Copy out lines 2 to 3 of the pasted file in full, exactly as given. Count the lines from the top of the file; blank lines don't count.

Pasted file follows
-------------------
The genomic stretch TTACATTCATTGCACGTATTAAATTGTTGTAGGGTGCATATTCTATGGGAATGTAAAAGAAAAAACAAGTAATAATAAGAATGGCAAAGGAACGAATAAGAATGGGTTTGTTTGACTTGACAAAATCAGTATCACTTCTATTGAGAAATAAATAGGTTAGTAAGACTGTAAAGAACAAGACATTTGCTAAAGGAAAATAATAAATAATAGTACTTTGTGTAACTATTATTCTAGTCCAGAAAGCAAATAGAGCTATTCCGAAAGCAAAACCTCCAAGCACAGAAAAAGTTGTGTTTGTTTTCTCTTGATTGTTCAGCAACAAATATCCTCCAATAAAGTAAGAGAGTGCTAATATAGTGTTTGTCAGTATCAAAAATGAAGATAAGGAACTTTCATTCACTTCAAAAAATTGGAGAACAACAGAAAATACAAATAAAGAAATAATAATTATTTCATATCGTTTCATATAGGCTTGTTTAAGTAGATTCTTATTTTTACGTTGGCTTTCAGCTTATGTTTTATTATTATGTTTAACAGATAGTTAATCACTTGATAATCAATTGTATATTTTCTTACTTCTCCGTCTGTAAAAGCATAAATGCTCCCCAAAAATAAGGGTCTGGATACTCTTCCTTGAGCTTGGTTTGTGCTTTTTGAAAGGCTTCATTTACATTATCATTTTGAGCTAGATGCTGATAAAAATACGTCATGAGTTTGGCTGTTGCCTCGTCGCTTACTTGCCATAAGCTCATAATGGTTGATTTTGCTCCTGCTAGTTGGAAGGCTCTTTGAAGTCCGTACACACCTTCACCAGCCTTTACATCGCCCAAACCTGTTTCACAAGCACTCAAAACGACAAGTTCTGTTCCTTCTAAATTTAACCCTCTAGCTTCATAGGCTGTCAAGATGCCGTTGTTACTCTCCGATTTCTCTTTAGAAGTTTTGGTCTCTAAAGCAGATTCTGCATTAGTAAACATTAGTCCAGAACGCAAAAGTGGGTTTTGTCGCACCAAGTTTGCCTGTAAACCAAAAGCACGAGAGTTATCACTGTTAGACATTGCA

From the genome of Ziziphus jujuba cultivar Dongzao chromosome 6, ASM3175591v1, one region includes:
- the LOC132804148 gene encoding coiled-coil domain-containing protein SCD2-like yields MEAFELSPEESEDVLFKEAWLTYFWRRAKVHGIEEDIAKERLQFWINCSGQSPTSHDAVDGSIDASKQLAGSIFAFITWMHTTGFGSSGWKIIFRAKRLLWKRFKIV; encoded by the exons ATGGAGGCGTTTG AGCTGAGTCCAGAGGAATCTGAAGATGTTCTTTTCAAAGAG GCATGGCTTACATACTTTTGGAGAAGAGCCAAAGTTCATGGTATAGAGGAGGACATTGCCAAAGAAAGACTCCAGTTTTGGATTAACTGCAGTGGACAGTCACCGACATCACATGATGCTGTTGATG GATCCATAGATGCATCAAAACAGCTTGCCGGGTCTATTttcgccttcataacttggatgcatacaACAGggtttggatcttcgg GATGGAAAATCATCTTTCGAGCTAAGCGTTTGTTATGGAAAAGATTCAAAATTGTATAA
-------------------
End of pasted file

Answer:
From the genome of Ziziphus jujuba cultivar Dongzao chromosome 6, ASM3175591v1, one region includes:
- the LOC132804148 gene encoding coiled-coil domain-containing protein SCD2-like yields MEAFELSPEESEDVLFKEAWLTYFWRRAKVHGIEEDIAKERLQFWINCSGQSPTSHDAVDGSIDASKQLAGSIFAFITWMHTTGFGSSGWKIIFRAKRLLWKRFKIV; encoded by the exons ATGGAGGCGTTTG AGCTGAGTCCAGAGGAATCTGAAGATGTTCTTTTCAAAGAG GCATGGCTTACATACTTTTGGAGAAGAGCCAAAGTTCATGGTATAGAGGAGGACATTGCCAAAGAAAGACTCCAGTTTTGGATTAACTGCAGTGGACAGTCACCGACATCACATGATGCTGTTGATG GATCCATAGATGCATCAAAACAGCTTGCCGGGTCTATTttcgccttcataacttggatgcatacaACAGggtttggatcttcgg GATGGAAAATCATCTTTCGAGCTAAGCGTTTGTTATGGAAAAGATTCAAAATTGTATAA